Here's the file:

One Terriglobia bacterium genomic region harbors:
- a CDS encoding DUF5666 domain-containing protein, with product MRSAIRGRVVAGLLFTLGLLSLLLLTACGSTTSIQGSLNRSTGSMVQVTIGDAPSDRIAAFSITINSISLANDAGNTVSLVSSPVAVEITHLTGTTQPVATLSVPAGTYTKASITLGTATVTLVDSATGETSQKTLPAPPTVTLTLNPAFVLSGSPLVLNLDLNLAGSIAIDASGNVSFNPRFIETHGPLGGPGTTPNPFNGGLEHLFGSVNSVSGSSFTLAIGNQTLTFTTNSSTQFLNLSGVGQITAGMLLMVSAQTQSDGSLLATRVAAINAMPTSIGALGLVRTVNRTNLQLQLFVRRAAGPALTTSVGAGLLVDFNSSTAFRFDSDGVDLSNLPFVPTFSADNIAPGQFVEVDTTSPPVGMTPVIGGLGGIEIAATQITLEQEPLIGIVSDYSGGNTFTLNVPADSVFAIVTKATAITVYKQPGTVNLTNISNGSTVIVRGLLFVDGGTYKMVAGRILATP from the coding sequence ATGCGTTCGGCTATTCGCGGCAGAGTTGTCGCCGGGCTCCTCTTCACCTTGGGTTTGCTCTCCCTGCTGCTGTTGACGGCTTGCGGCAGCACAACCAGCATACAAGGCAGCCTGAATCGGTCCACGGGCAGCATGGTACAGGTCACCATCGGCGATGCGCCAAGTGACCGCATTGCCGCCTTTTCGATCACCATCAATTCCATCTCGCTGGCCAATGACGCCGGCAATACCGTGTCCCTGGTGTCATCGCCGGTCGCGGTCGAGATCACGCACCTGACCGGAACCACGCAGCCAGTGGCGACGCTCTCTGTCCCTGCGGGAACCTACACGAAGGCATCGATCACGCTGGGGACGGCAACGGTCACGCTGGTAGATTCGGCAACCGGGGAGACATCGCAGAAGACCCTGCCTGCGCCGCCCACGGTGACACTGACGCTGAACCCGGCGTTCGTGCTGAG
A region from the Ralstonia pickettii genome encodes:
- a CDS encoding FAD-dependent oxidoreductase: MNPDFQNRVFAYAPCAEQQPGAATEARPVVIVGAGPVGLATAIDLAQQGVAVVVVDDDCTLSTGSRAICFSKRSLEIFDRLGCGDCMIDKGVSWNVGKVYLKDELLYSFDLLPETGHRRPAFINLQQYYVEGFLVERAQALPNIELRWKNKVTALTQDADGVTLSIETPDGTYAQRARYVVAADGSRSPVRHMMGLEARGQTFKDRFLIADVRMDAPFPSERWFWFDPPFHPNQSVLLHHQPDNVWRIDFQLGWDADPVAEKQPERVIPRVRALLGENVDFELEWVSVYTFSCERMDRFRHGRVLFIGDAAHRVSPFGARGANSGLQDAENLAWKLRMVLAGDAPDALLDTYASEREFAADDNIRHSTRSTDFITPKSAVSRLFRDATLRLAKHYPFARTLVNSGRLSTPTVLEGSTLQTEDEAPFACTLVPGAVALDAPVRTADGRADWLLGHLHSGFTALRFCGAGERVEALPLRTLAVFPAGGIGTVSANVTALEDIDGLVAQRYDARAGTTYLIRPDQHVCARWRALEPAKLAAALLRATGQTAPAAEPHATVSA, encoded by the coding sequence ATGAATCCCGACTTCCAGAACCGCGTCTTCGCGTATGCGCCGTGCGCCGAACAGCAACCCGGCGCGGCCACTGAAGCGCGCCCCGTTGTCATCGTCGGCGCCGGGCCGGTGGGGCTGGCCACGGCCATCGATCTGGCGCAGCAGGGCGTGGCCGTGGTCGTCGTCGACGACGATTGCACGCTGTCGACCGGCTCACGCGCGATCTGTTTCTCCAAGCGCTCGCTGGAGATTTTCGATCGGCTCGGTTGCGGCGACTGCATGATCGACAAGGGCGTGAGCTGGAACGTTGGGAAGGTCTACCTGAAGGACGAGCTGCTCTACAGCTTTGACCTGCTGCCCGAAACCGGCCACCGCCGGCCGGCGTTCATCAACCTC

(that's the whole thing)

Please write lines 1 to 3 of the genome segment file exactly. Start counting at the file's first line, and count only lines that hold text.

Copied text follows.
One Terriglobia bacterium genomic region harbors:
- a CDS encoding DUF5666 domain-containing protein, with product MRSAIRGRVVAGLLFTLGLLSLLLLTACGSTTSIQGSLNRSTGSMVQVTIGDAPSDRIAAFSITINSISLANDAGNTVSLVSSPVAVEITHLTGTTQPVATLSVPAGTYTKASITLGTATVTLVDSATGETSQKTLPAPPTVTLTLNPAFVLSGSPLVLNLDLNLAGSIAIDASGNVSFNPRFIETHGPLGGPGTTPNPFNGGLEHLFGSVNSVSGSSFTLAIGNQTLTFTTNSSTQFLNLSGVGQITAGMLLMVSAQTQSDGSLLATRVAAINAMPTSIGALGLVRTVNRTNLQLQLFVRRAAGPALTTSVGAGLLVDFNSSTAFRFDSDGVDLSNLPFVPTFSADNIAPGQFVEVDTTSPPVGMTPVIGGLGGIEIAATQITLEQEPLIGIVSDYSGGNTFTLNVPADSVFAIVTKATAITVYKQPGTVNLTNISNGSTVIVRGLLFVDGGTYKMVAGRILATP from the coding sequence ATGCGTTCGGCTATTCGCGGCAGAGTTGTCGCCGGGCTCCTCTTCACCTTGGGTTTGCTCTCCCTGCTGCTGTTGACGGCTTGCGGCAGCACAACCAGCATACAAGGCAGCCTGAATCGGTCCACGGGCAGCATGGTACAGGTCACCATCGGCGATGCGCCAAGTGACCGCATTGCCGCCTTTTCGATCACCATCAATTCCATCTCGCTGGCCAATGACGCCGGCAATACCGTGTCCCTGGTGTCATCGCCGGTCGCGGTCGAGATCACGCACCTGACCGGAACCACGCAGCCAGTGGCGACGCTCTCTGTCCCTGCGGGAACCTACACGAAGGCATCGATCACGCTGGGGACGGCAACGGTCACGCTGGTAGATTCGGCAACCGGGGAGACATCGCAGAAGACCCTGCCTGCGCCGCCCACGGTGACACTGACGCTGAACCCGGCGTTCGTGCTGAG
A region from the Ralstonia pickettii genome encodes: